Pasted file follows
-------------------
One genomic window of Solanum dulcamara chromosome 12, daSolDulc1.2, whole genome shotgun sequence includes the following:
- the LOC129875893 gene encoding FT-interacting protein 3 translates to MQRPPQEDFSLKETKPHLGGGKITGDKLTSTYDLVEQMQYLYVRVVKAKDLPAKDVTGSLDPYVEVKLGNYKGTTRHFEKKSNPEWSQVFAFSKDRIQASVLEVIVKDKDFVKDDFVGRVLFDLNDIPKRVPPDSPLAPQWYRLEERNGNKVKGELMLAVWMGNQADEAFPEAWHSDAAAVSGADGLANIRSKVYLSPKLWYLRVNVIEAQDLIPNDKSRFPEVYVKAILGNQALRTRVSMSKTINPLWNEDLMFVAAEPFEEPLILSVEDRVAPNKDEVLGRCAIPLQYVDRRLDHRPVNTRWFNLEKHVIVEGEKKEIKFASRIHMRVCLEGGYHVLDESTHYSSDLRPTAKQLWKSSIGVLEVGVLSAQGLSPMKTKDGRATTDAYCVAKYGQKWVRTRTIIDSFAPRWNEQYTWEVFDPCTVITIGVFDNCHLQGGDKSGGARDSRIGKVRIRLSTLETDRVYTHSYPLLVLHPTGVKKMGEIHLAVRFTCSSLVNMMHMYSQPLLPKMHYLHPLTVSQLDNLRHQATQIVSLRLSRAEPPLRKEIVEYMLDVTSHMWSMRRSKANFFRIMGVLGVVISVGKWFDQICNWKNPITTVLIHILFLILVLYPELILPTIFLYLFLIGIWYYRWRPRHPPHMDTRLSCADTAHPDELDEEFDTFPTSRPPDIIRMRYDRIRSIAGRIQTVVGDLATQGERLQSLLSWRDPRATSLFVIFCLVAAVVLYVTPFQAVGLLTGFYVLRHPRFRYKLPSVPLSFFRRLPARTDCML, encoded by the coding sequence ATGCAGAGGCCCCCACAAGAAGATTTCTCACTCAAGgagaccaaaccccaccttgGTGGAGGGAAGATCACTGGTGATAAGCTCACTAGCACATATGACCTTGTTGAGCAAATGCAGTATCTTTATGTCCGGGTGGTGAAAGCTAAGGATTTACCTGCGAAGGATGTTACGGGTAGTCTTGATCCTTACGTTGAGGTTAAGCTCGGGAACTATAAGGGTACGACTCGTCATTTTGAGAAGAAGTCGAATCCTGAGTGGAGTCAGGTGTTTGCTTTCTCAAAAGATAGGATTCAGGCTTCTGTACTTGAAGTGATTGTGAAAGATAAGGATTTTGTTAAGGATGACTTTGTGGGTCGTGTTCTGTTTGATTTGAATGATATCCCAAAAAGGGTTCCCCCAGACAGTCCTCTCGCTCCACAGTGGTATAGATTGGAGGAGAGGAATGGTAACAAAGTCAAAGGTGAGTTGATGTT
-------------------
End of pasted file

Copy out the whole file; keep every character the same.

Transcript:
One genomic window of Solanum dulcamara chromosome 12, daSolDulc1.2, whole genome shotgun sequence includes the following:
- the LOC129875893 gene encoding FT-interacting protein 3 translates to MQRPPQEDFSLKETKPHLGGGKITGDKLTSTYDLVEQMQYLYVRVVKAKDLPAKDVTGSLDPYVEVKLGNYKGTTRHFEKKSNPEWSQVFAFSKDRIQASVLEVIVKDKDFVKDDFVGRVLFDLNDIPKRVPPDSPLAPQWYRLEERNGNKVKGELMLAVWMGNQADEAFPEAWHSDAAAVSGADGLANIRSKVYLSPKLWYLRVNVIEAQDLIPNDKSRFPEVYVKAILGNQALRTRVSMSKTINPLWNEDLMFVAAEPFEEPLILSVEDRVAPNKDEVLGRCAIPLQYVDRRLDHRPVNTRWFNLEKHVIVEGEKKEIKFASRIHMRVCLEGGYHVLDESTHYSSDLRPTAKQLWKSSIGVLEVGVLSAQGLSPMKTKDGRATTDAYCVAKYGQKWVRTRTIIDSFAPRWNEQYTWEVFDPCTVITIGVFDNCHLQGGDKSGGARDSRIGKVRIRLSTLETDRVYTHSYPLLVLHPTGVKKMGEIHLAVRFTCSSLVNMMHMYSQPLLPKMHYLHPLTVSQLDNLRHQATQIVSLRLSRAEPPLRKEIVEYMLDVTSHMWSMRRSKANFFRIMGVLGVVISVGKWFDQICNWKNPITTVLIHILFLILVLYPELILPTIFLYLFLIGIWYYRWRPRHPPHMDTRLSCADTAHPDELDEEFDTFPTSRPPDIIRMRYDRIRSIAGRIQTVVGDLATQGERLQSLLSWRDPRATSLFVIFCLVAAVVLYVTPFQAVGLLTGFYVLRHPRFRYKLPSVPLSFFRRLPARTDCML, encoded by the coding sequence ATGCAGAGGCCCCCACAAGAAGATTTCTCACTCAAGgagaccaaaccccaccttgGTGGAGGGAAGATCACTGGTGATAAGCTCACTAGCACATATGACCTTGTTGAGCAAATGCAGTATCTTTATGTCCGGGTGGTGAAAGCTAAGGATTTACCTGCGAAGGATGTTACGGGTAGTCTTGATCCTTACGTTGAGGTTAAGCTCGGGAACTATAAGGGTACGACTCGTCATTTTGAGAAGAAGTCGAATCCTGAGTGGAGTCAGGTGTTTGCTTTCTCAAAAGATAGGATTCAGGCTTCTGTACTTGAAGTGATTGTGAAAGATAAGGATTTTGTTAAGGATGACTTTGTGGGTCGTGTTCTGTTTGATTTGAATGATATCCCAAAAAGGGTTCCCCCAGACAGTCCTCTCGCTCCACAGTGGTATAGATTGGAGGAGAGGAATGGTAACAAAGTCAAAGGTGAGTTGATGTT